Bertrand Russell, British philosopher and social critic, is often remembered as one of the greatest minds of the twentieth century. In his autobiography, Russell reflected on his own death, pointedly referring to that moment as the “night of nothingness.” He notes, “There is darkness without, and when I die there will be darkness within. There is no splendor, no vastness anywhere; only triviality for a moment, and then nothing.”(1)
In dramatic contrast are the equally pointed words of another great mind who spoke centuries earlier. As the apostle Paul looked with anticipation toward his own death, he explained, “To me, to live is Christ, to die is gain… I desire to depart and be with Christ, which is better by far.”(2)
The distinction is striking. And yet, their words seem to express a common and underlying sense of alienation, though clearly interpreted in two different ways. For Russell, alienation is expressed through his grim vision of nothingness as he looks at the fleetingness of life and the finality of death. The apostle Paul, on the other hand, seems to give voice to a deep, abiding awareness of alienation that comes from sensing himself a stranger in this world, wholly anticipating another.
In fact, across cultures and throughout history this sense of alienation has been expressed by many and interpreted in a myriad of ways. For some, a deep sense of isolation and estrangement becomes a thief of meaning and hope. Why am I here? Does my life hold any purpose? As one chorus resonates over and over: “You and I, we live and die. The world’s still spinning round and we don’t know why. We don’t know why. Don’t know why…”
Still for others, it is a simple sense that they are not quite at home—even in the midst of connection, beauty, or homecoming; theirs is a longing to be reunited with something from which they now feel cut off. If beauty is to the spirit what food is to the body, it is a strange food, for it only leaves more hunger in its wake. A walk through the woods, a glimpse of something hopeful, or a haunting melody can trigger a pang of longing, the awareness of being so close, yet far away, separated from the whole.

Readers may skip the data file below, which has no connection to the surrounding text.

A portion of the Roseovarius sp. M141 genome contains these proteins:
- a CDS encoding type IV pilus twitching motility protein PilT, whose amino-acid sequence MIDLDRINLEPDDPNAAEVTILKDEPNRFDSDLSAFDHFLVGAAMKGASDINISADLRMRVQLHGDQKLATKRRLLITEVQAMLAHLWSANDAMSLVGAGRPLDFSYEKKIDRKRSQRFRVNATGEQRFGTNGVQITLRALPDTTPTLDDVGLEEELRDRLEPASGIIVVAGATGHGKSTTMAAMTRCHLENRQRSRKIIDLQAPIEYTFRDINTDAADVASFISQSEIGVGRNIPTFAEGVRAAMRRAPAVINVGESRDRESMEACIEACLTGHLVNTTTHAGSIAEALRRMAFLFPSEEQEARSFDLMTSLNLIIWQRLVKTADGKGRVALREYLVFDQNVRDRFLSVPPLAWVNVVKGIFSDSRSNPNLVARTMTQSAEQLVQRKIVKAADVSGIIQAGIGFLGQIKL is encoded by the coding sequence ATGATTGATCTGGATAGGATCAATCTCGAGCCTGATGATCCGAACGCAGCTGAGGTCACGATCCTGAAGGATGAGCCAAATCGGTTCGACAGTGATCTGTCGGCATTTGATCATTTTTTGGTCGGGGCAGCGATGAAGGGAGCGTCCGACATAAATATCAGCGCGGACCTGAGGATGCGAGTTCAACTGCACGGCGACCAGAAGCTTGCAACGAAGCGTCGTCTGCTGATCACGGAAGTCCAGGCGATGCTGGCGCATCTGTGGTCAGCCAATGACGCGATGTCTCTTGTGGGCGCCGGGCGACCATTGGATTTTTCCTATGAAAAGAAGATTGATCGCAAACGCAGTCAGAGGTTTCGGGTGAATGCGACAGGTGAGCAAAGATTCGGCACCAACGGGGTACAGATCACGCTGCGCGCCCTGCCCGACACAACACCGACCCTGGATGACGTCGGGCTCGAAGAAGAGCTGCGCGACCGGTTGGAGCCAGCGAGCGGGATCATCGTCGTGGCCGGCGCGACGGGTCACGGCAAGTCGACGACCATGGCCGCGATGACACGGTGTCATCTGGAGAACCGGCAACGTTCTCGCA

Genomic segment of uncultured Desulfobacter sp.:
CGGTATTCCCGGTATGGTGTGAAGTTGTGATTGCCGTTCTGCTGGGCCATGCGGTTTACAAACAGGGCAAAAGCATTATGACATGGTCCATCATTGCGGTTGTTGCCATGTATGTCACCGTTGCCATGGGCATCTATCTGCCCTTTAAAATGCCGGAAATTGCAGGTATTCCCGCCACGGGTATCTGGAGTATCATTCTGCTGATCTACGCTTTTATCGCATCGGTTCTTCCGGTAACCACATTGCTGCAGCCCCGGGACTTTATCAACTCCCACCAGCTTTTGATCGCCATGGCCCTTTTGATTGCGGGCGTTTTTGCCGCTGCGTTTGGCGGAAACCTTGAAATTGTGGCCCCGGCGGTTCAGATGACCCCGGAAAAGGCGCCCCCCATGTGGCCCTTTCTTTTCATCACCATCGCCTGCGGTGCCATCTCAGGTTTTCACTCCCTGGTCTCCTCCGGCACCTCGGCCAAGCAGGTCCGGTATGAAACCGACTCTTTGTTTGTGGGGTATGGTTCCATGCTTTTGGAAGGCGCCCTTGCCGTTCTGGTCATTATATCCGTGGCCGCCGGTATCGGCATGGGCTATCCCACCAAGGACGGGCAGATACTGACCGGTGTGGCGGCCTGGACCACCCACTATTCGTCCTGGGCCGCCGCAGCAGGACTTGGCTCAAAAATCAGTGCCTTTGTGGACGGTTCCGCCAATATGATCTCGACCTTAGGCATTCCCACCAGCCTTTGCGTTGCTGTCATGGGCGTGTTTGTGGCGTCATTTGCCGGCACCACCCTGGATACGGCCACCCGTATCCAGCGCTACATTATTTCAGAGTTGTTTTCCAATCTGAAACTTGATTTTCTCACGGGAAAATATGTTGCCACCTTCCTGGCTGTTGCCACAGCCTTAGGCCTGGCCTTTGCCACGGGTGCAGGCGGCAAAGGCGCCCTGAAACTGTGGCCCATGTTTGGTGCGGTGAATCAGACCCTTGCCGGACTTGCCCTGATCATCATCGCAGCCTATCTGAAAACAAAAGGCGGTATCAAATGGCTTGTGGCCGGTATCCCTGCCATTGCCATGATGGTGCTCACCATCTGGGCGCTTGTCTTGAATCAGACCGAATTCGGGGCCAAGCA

For me it seems most logical that this common sense of alienation and pining for more in this world points to the conclusion that we were indeed made for another. The eloquent reasoning of C.S. Lewis sets forth this assertion. “We want something else,” he writes, “which can hardly be put into words—to be united with the beauty we see, to pass into it…to become part of it…At present we are on the outside of the world, the wrong side of the door. We discern the freshness and purity of morning, but they do no make us fresh and pure. We cannot mingle with the splendors we see. But all the leaves of the New Testament are rustling with the rumor that it will not always be so. Some day, God willing, we shall get in.”(3)
Perhaps our sense of alienation is a rumor we do well to entertain. Could it not be a small sign that another kingdom exists, perhaps one even hidden in our own midst, with a door that’s been opened for us? What if your instinctive hunger for wholeness is itself a sign that such a table exists? And Christ’s words resound in the great corridors of hope: Go out into the streets and the lanes and invite them to the banquet that my house may be filled.
Jill Carattini is managing editor of A Slice of Infinity at Ravi Zacharias International Ministries in Atlanta, Georgia.
(1) Bertrand Russell, Autobiography, vol. 2 (London: George Allen and Unwin, 1968) 159.
(2) Philippians 1:21-23
(3) C.S. Lewis, The Weight of Glory (New York: HarperCollins, 1980), 25.